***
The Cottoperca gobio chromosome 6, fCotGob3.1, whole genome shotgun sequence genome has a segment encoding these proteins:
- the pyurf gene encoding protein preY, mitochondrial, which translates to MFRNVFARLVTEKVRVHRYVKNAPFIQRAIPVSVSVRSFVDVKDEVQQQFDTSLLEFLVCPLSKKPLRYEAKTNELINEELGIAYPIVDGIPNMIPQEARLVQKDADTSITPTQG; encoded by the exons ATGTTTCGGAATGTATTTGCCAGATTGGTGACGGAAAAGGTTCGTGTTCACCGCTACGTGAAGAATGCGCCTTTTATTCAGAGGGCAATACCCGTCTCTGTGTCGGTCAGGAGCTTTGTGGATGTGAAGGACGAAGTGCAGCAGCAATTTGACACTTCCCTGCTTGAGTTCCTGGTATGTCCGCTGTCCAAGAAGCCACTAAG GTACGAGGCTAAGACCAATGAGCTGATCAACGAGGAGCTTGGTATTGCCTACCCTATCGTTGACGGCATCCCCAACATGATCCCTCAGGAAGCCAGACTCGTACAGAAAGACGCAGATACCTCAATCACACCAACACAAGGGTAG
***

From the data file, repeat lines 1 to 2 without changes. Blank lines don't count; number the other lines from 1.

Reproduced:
The Cottoperca gobio chromosome 6, fCotGob3.1, whole genome shotgun sequence genome has a segment encoding these proteins:
- the pyurf gene encoding protein preY, mitochondrial, which translates to MFRNVFARLVTEKVRVHRYVKNAPFIQRAIPVSVSVRSFVDVKDEVQQQFDTSLLEFLVCPLSKKPLRYEAKTNELINEELGIAYPIVDGIPNMIPQEARLVQKDADTSITPTQG; encoded by the exons ATGTTTCGGAATGTATTTGCCAGATTGGTGACGGAAAAGGTTCGTGTTCACCGCTACGTGAAGAATGCGCCTTTTATTCAGAGGGCAATACCCGTCTCTGTGTCGGTCAGGAGCTTTGTGGATGTGAAGGACGAAGTGCAGCAGCAATTTGACACTTCCCTGCTTGAGTTCCTGGTATGTCCGCTGTCCAAGAAGCCACTAAG GTACGAGGCTAAGACCAATGAGCTGATCAACGAGGAGCTTGGTATTGCCTACCCTATCGTTGACGGCATCCCCAACATGATCCCTCAGGAAGCCAGACTCGTACAGAAAGACGCAGATACCTCAATCACACCAACACAAGGGTAG